The species of crimes, which we have now before us, is subdivided into such a number of inferior and subordinate classes, that it would much exceed the bounds of an elementary treatise, and be insupportably tedious to the reader, were I to examine them all minutely, or with any degree of critical accuracy. I shall therefore confine myf 1 Hawk. P. C. 59.

e See Bar. 212. 27 Ass. pl. 44. 4. fol. 138.

self principally to general definitions, or descriptions of this great variety of offences, and to the punishments inflicted by law for each particular offence; with now and then a few incidental observations: referring the student for more particulars to other voluminous authors; who have treated of these subjects with greater precision and more in detail, than is consistent with the plan of these commentaries.

The crimes and misdemesnors that more especially affect the commonwealth, may be divided into five species; viz. offences against public justice, against the public peace, against public trade, against the public health, and against the public police or economy: of each of which we will take a cursory view in their order.

First then, of offences against public justice: some of which are felonious, whose punishment may extend to death; others only misdemesnors. I shall begin with those that are most penal, and descend gradually to such as are of less maliguity.

1. Imbezzling or vacating records, or falsifying certain other proceedings in a court of judicature, is a felonious offence against public justice. It is enacted by statute 8 Hen. VI. c. 12. that if any clerk, or other person, shall wilfully take away, withdraw, or avoid any record, or process in the superior courts of justice in Westminsterhall, by reason whereof the judgment shall be reversed or not take effect; it shall be felony not only in the principal actors, but also in their procurers and abettors. And this may be tried either in the king's bench or common pleas, by a jury de medietate: half officers of any of the superior courts, and the other half commou jurors. Likewise by statute 21 Jac. I. c. 26. to acknowledge any fine, recovery, deed enrolled, statute, recognizance, bail, or judgment, in the name of another person not privy to the same, is felony without benefit of clergy. Which law extends only to proceedings in the courts themselves: but by statute 4 W. & M. c. 4. to personate any other person, as bail, before any judge of assize or other commissioner authorized to take bail in the country, is also felony. For no man's property would be safe, if records might be suppressed or falsified, or persons names be falsely usurped in courts, or before their public officers.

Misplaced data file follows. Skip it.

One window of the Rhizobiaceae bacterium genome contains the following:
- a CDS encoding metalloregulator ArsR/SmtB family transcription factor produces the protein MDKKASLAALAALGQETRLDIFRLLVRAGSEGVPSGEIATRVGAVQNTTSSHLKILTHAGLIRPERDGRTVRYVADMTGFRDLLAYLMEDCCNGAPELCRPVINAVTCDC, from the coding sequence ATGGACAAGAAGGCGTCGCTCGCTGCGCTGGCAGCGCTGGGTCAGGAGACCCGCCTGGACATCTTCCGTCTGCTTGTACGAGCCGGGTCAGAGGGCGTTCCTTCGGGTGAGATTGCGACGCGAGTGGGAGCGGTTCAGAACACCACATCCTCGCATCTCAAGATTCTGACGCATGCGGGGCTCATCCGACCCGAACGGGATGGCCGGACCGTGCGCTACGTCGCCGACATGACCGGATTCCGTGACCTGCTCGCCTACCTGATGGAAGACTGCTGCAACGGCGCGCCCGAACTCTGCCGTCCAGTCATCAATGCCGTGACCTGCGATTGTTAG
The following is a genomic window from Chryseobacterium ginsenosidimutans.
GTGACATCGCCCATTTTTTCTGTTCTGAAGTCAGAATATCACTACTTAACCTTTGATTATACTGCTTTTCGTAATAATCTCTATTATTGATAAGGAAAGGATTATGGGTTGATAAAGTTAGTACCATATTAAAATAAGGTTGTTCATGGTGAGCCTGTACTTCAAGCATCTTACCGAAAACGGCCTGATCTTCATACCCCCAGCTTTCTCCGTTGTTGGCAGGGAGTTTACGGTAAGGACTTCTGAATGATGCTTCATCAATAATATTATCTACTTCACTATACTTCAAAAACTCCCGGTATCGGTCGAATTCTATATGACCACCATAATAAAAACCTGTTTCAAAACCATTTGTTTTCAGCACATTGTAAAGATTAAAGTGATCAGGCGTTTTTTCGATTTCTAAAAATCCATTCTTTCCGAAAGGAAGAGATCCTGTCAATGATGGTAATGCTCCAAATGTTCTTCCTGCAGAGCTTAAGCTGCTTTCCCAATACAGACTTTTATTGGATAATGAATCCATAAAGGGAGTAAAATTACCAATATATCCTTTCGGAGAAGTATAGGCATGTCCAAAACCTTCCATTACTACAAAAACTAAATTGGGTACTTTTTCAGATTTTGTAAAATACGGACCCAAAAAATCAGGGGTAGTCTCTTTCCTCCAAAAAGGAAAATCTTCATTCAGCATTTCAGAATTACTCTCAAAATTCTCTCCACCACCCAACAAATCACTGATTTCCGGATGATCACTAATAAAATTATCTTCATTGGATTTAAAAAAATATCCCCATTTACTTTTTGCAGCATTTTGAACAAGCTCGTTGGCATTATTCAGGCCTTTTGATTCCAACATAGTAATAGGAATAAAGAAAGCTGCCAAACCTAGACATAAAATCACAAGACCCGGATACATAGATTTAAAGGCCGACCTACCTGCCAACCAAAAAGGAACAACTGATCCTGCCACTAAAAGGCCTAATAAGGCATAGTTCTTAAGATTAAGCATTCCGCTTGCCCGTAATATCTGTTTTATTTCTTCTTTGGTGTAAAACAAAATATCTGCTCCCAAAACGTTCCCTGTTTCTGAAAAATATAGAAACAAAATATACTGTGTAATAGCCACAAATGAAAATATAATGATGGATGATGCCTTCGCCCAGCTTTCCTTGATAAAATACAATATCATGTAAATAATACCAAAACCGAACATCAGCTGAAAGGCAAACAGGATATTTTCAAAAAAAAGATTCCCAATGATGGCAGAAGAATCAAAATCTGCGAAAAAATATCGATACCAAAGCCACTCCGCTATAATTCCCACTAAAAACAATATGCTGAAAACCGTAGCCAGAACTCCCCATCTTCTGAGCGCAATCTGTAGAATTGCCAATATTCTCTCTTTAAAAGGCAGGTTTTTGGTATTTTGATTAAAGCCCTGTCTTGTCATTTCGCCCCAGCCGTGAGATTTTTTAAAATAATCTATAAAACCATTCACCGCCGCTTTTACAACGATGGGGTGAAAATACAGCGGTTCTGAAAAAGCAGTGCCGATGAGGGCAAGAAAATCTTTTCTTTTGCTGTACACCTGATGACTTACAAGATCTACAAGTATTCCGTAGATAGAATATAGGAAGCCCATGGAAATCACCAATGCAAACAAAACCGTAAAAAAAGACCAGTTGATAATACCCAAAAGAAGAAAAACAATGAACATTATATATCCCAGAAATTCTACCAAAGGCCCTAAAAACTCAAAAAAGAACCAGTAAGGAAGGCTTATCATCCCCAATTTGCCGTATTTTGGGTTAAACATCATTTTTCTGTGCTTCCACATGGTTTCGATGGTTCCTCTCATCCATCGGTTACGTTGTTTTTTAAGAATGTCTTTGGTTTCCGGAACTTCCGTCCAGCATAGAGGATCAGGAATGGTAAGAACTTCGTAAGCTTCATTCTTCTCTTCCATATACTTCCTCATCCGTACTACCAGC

2. To prevent abuses by the extensive power, which

the law is obliged to repose in gaolers, it is enacted by statute 14 Edw. III. c. 10. that if any gaoler by too great duress of imprisonment makes any prisoner, that he hath in ward, become an approver or an appellor against his will; that is, as we shall see hereafter, to accuse and turn evidence against some other person; it is felony in the gaoler. For, as sir Edward Coke observes, it is not lawful to induce or excite any man even to a just accusation of another; much less to do it by duress of imprisonment; and least of all by a gaoler, to whom the prisoner is committed for safe custody.

3. A third offence against public justice is obstructing the execution of lawful process. This is at all times an offence of a very high and presumptuous nature; but more particularly so, when it is an obstruction of an arrest upon criminal process. And it hath been holden, that the party opposing such arrest becomes thereby particeps criminis: that is, an accessory in felony, and a principal in high treason. Formerly one of the greatest obstructions to public justice, both of the civil and criminal kind, was the multitude of pretended privileged places, where indigent persons assembled together to shelter themselves from justice, especially in London and Southwark, under the pretext of their having been ancient palaces of the crown, or the like: all of which sanctuaries for iniquity are now demolished, and the opposing of any process therein is made highly penal, by the statutes 8 & 9 Will. III. c. 27. 9 Geo. I. c. 28. and 11 Geo. I. c. 22. which enact, that persons opposing the execution of any process in such pretended privileged places within the bills of mortality, or abusing any officer in his endeavours to execute his duty therein, so that he receives bodily hurt, shall be guilty of felony, and transported for seven years: and persons in disguise, joining in or abetting any riot or tumult on such account, or opposing any process, or assaulting and abusing any officer executing or for having executed the same, shall be felons without benefit of clergy.

4. An escape of a person arrested upon criminal process, by eluding the vigilance of his keepers before he is put in

a 3 Inst. 91.

D 2 Hawk. P. C. 121.

e Such as White-Friers, and


its environs; the Savoy; and the Mint in Southwark.